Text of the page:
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Adding eggplant to the mix

With a soft texture and mild flavor eggplant can serve as an easy-to-grow filler or delicious stand-alone vegetable. Eggplant, or aubergine, comes in a variety of colors, shapes, and flavors. From lean and green to round and black, striped, and even white. By growing them at home you can try varieties far exceeding supermarket eggplant in both flavor and interest.

To begin, select varieties that grow well in your area. Typically, the thin longer varieties, such as the Thai Green, do well in hot climates while the round varieties prefer more temperate weather. Baker Creek Heirloom Seed Co. offers a nice selection of varieties from around the world.

Capture7Start your seeds indoors at least 6 weeks before the last frost date in your area, 3 to 4 seeds per cell or container. Once the seedlings have developed their first set of true leaves (not the plain leaves that first emerge from the seed) thin the plants to two per cell. Meanwhile, prepare your containers or garden beds with well-draining soil with lots of organic matter. Eggplant do not like to be low or submerged, so pots and 12-inch mounds of soil with heavy mulching are ideal for planting.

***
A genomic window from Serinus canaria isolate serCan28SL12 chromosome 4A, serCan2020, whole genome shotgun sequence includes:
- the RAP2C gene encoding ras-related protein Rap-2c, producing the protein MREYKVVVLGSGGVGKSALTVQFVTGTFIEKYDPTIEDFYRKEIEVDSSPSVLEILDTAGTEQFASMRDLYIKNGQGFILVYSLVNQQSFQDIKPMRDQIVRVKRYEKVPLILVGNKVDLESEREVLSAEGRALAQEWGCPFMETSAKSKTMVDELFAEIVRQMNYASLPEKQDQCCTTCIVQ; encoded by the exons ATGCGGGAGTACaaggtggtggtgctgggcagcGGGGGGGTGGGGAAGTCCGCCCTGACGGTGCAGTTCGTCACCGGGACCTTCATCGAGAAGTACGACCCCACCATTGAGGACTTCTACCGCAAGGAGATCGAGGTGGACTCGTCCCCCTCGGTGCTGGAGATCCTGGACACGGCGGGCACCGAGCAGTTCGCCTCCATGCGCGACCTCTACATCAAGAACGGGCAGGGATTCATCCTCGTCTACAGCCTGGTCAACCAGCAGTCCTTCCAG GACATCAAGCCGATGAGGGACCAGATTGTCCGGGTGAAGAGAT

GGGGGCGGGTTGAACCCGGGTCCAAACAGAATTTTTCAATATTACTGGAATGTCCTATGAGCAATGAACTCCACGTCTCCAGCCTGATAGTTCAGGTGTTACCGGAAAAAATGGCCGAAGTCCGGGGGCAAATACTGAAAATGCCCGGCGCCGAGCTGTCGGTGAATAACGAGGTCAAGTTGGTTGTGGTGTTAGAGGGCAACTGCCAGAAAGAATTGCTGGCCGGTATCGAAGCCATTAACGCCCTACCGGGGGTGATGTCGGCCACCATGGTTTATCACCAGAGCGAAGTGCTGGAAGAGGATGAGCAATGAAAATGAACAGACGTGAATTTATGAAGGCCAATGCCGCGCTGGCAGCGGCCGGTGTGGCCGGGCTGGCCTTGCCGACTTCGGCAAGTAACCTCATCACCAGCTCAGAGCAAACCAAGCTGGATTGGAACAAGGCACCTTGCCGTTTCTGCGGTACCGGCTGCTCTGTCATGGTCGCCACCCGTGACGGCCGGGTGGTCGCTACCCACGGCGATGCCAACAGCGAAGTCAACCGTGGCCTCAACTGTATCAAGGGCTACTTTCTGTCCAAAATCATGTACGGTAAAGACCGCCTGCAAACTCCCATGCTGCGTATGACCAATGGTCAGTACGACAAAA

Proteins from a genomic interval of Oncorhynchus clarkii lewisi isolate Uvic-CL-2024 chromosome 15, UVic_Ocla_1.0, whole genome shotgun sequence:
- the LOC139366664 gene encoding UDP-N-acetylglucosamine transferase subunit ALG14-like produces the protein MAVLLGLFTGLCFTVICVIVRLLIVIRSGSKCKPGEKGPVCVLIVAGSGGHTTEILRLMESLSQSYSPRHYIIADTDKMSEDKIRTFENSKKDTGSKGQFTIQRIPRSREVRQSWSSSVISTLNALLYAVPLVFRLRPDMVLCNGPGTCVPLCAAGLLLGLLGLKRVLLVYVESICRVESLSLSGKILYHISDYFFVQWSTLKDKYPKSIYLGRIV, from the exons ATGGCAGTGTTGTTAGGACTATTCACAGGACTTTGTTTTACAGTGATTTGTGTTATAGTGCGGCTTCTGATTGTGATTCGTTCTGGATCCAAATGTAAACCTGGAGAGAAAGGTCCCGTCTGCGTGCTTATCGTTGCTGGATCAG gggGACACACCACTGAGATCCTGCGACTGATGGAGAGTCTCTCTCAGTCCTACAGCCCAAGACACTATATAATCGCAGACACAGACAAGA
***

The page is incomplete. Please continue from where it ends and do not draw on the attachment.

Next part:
When your seedlings and climate are ready for transplanting, dig a hole in your mound or pot deep enough to bury about half of the stem to encourage deeper rooting and a stronger stalk. Water generously the first day and regularly thereafter. Eggplant are extremely water hungry especially when fruiting, so monitor the soil moisture levels regularly.

Like tomatoes, eggplant can be susceptible to blossom-end rot which can be combatted most easily with consistent watering to aid in the absorption of calcium. If your soil’s calcium levels are low, a few crushed eggshells buried around the base of the plant are often enough to feed the plant throughout the season. Other common pests might attack the leaves of your eggplant and can be prevented with a simple spray solution made from boiling a few chilis and cloves of garlic for 5 minutes, straining, and then applying to the leaves to detract insects. Use this solution sparingly or only on young plants as it will also repel beneficial insects like bees and butterflies which aid in pollination.

Great companion plants for eggplant are tomatoes, leeks, and peppers.

Margie is the founder of IG and is passionate about the therapeutic benefits of working with nature in the garden. She enjoys mangosteen, the rainy season, hammocks, and wild visitors in the garden.

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